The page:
That's pretty it, usually you buy a UV filter to protect the lens. My question is do I need the UV filter even if I'm using a lens hood?
The hood protects the lens of physical impact from knock and obstacles. It also reduces flare and keeps image quality to what the lens is capable of.
A UV filter protects against flying dangers such as sand, salt and other elements. While doing so a UV filter is detrimental to image quality as it adds additional reflections from another glass element in the optical path.
Therefore in most cases you should ONLY use the hood. If you are in proximity of sea-water splashing or flying sand, then you should but a UV filter too. Since flare can still be a problem, it is best to do both if you can.
A filter offers more protection than a hood alone.
I have had a filter save a lens from certain severe damage when a lens hood failed to do so.
How much UV filters affects image quality is a much debated subject. I have added a comment on this at the end - mainly pointing to some objective measurements.
Here are the test results for the best UV filter in the comparative tests which are discussed below - compared to many others, the effects of this filter are minimal - it is also one of the cheapest available. You can decide for yourself if "minimal effect" is acceptable.
Being able to clean the (removable) filter "in the field" in non ideal conditions can be a significant advantage. Much nicer to be able to clean a spattering of mud or spray from a filter than from a lens front element.
I have had a filter glass very badly smashed while carrying a camera with a filter plus a lens hood on.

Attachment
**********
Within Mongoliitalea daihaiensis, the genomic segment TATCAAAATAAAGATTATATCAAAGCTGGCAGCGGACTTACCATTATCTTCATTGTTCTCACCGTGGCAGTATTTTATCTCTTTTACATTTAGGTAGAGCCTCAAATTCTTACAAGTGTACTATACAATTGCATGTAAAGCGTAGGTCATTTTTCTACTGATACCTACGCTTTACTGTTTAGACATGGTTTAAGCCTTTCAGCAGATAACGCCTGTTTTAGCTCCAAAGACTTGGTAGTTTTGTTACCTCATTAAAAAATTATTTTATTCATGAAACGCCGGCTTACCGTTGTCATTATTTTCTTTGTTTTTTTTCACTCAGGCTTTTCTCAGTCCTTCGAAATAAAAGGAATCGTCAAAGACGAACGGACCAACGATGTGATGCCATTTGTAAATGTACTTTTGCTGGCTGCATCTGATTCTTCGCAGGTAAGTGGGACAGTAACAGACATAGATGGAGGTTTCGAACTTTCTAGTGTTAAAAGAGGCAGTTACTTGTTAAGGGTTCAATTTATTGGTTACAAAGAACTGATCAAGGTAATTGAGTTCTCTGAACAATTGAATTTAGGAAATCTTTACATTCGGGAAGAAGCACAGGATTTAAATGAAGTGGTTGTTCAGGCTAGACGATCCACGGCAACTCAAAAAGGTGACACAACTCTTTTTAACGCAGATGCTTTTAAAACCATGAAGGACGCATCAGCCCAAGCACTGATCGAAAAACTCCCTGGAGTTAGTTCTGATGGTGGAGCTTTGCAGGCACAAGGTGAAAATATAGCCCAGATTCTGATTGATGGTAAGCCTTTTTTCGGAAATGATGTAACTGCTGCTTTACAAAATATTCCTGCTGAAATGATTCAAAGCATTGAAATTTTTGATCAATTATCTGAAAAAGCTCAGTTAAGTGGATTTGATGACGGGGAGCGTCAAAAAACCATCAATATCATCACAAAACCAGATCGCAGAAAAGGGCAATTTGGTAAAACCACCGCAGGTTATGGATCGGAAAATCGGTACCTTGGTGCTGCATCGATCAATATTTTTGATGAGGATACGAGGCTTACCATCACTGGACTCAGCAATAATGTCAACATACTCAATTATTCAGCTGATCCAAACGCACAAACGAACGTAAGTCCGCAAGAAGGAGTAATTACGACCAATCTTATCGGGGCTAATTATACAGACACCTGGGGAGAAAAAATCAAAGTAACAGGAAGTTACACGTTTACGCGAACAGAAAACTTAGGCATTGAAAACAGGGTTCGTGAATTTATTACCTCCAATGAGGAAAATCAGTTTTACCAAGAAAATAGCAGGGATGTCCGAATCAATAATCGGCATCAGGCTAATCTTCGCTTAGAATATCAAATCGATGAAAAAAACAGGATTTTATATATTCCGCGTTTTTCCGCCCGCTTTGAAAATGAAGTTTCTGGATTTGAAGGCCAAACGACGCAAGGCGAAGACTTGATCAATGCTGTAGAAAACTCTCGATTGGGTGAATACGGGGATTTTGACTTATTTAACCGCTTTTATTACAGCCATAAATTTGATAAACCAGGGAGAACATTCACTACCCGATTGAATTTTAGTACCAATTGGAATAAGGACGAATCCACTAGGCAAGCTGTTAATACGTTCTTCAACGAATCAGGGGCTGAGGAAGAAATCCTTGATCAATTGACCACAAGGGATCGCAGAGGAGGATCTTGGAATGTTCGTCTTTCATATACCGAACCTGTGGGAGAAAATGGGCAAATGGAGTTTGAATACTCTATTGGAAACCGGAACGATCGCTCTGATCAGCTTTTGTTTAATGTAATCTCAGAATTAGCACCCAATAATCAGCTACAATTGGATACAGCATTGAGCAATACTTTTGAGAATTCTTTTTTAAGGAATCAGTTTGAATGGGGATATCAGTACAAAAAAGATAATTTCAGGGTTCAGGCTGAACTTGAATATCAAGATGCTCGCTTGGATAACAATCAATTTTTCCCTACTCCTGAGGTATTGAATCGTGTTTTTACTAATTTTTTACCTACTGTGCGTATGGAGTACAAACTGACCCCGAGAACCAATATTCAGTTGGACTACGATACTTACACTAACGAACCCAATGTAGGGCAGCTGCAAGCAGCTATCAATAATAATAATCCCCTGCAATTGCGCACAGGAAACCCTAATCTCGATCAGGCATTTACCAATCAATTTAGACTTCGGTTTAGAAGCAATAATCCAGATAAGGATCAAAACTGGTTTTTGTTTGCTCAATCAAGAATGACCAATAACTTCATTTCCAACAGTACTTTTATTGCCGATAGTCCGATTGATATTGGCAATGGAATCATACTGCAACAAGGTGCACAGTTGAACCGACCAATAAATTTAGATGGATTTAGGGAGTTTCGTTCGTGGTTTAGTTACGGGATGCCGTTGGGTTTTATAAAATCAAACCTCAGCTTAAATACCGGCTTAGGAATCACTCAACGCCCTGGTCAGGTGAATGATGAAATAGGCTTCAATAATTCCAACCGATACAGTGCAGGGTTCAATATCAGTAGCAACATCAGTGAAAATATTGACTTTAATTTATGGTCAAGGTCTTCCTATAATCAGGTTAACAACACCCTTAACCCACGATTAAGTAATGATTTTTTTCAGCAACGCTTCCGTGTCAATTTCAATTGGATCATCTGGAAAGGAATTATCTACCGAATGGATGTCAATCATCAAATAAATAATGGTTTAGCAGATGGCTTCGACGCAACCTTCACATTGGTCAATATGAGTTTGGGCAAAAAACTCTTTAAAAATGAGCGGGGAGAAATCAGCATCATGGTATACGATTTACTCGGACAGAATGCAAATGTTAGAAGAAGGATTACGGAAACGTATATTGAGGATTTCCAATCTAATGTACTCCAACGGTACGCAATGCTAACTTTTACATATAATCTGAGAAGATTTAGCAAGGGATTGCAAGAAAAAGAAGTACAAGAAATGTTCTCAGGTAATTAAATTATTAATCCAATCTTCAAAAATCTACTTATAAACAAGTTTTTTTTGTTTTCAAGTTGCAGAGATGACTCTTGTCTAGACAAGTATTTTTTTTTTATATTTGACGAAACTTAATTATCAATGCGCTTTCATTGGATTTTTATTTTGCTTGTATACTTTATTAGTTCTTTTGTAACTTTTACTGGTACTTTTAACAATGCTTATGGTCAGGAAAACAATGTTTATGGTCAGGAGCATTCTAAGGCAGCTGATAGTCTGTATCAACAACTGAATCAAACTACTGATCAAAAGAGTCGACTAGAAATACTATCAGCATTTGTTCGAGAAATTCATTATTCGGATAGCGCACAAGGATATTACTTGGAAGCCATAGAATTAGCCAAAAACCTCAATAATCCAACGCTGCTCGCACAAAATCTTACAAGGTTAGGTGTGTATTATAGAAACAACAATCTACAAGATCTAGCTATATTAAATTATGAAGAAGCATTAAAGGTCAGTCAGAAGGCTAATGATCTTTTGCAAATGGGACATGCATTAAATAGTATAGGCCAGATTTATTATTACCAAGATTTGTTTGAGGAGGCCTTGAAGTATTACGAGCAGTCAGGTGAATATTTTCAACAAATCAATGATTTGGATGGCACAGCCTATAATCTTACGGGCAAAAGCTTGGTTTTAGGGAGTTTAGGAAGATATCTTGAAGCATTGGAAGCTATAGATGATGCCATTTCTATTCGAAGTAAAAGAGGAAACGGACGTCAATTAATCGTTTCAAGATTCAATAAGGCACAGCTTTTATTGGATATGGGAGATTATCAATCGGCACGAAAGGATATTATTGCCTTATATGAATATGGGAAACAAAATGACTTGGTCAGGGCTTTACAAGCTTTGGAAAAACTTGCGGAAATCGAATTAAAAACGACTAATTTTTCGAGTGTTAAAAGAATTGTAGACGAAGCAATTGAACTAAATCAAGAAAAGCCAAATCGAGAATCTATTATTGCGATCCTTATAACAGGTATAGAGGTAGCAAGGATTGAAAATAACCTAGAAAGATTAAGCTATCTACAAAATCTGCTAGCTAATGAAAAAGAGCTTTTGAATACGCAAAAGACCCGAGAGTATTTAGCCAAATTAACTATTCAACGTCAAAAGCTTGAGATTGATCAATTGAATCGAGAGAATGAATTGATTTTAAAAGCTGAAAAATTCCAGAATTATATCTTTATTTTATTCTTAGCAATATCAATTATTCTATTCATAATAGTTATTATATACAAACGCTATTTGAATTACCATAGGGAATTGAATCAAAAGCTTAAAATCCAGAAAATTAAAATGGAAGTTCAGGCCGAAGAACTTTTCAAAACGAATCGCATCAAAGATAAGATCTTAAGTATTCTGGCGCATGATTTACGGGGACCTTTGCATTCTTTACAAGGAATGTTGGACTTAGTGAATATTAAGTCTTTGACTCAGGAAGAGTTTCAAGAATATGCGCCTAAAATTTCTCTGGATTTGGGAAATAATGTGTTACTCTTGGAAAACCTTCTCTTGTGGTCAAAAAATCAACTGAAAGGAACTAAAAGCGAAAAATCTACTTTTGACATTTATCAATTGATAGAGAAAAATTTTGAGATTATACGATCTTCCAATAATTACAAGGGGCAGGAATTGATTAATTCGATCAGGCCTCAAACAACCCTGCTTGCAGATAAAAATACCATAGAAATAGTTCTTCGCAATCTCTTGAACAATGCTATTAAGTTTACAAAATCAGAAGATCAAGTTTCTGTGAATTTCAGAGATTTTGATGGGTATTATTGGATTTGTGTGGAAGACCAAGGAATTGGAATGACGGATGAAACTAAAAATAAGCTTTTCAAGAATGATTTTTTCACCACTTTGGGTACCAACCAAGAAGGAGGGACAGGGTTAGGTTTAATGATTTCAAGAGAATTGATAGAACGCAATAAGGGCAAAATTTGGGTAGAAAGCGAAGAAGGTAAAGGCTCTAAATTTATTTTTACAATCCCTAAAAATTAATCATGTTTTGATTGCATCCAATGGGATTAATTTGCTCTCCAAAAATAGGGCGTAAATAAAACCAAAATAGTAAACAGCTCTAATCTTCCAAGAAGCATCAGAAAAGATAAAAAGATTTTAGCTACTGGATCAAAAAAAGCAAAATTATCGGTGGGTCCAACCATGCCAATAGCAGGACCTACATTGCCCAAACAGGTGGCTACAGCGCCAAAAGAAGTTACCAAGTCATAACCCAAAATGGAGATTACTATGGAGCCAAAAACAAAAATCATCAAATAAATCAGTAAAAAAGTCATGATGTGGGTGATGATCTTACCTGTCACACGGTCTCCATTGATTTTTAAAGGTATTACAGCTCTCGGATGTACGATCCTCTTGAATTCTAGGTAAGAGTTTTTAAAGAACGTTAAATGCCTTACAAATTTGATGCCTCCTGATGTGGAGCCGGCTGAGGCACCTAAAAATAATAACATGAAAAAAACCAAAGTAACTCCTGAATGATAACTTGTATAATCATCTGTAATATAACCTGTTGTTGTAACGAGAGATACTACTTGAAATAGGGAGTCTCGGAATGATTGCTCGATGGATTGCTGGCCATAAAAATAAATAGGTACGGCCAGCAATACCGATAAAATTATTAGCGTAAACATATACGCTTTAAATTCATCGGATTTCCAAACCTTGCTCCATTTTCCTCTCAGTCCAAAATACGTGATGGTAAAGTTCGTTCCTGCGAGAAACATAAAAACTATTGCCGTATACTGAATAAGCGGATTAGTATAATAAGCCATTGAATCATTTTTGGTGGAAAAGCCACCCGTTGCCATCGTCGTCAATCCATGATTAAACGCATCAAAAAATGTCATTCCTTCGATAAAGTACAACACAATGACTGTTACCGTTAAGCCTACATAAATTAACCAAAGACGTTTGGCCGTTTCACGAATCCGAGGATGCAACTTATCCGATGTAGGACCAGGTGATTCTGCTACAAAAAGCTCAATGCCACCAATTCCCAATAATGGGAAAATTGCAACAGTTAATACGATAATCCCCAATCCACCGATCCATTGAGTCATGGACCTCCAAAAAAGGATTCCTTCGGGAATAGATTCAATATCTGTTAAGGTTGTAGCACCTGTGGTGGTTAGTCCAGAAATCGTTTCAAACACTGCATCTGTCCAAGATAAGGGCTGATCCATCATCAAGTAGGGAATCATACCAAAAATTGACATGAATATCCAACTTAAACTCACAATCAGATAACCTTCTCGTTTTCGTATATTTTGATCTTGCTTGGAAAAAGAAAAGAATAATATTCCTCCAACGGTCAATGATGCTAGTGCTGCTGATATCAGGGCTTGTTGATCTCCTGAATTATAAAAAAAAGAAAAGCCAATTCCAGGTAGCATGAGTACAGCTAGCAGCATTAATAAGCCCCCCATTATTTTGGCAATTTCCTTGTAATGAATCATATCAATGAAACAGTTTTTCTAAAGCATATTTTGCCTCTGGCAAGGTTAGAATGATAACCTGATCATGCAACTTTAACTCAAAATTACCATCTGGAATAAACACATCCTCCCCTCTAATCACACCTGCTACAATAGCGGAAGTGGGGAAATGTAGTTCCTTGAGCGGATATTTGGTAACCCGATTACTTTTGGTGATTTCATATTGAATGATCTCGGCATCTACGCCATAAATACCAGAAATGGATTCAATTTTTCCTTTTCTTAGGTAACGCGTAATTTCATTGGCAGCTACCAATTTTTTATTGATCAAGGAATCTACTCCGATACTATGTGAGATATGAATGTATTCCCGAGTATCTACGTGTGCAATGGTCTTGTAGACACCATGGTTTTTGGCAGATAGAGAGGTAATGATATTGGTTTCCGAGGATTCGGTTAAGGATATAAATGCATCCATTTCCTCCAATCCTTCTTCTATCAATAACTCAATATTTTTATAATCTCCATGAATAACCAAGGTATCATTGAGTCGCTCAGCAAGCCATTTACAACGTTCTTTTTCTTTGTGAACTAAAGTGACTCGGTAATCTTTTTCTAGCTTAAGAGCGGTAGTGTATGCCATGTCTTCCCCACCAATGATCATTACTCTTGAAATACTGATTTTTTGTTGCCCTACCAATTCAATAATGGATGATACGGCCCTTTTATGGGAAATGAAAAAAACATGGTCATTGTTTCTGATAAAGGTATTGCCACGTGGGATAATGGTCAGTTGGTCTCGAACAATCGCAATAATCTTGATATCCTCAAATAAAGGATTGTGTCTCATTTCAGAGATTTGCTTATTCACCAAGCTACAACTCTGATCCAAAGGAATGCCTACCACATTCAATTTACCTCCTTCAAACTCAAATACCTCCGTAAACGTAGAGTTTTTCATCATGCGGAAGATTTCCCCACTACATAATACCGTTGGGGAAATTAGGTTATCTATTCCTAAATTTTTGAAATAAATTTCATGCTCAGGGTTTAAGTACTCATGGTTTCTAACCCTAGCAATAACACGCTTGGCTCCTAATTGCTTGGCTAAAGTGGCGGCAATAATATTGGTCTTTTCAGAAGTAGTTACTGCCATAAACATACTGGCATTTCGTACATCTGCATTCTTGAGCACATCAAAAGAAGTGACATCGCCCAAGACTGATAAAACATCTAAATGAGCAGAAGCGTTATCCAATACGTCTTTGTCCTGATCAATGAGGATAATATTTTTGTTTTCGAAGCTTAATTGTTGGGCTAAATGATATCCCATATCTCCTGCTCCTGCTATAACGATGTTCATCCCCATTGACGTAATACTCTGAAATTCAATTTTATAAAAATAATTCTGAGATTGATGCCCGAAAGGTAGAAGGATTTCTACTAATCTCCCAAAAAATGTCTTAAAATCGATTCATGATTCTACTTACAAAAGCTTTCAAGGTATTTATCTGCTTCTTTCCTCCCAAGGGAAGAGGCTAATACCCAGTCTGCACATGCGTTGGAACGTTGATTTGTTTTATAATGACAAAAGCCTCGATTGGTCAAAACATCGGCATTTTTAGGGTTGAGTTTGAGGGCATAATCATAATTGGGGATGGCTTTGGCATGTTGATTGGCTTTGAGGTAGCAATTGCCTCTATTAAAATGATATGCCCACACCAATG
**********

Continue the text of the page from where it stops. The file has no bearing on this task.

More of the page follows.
I did not feel any impact and do not know what struck it.
It was in a business area in early evening and I was walking with friends. There was no obvious situation that would have caused this - the camera waseither on my hip or in front of me, and I MAY have swung it against a railing or some such. There is a small chance that it was done maliciously but this seems most unlikely.
The filter was very badly starred - without it the front lens element was almost certain to have been damaged beyond practical use. The filter had been struck so hard that it distorted enough to make removal very difficult. Despite this the lens was undamaged and gave good service subsequently. I was far from home (Qingdao, China) with a minimum of lenses with me and loss of that lens would have put a severe dent in my excessive photo taking tendencies :-).
Conclusion - the hood alone does not offer full mechanical protection.
Even completely inobvious circumstances can result in major lens damage.
If you value your lens front element more than the quality loss caused by a filter then the filter may serve a useful protective role.
Effect of UV filters on image quality:
Doing justice to this subject requires flame shields, thick skin and much time. In lieu of these, below are some links to others efforts. Many of these came via the stack exchange thread sited by @mattdm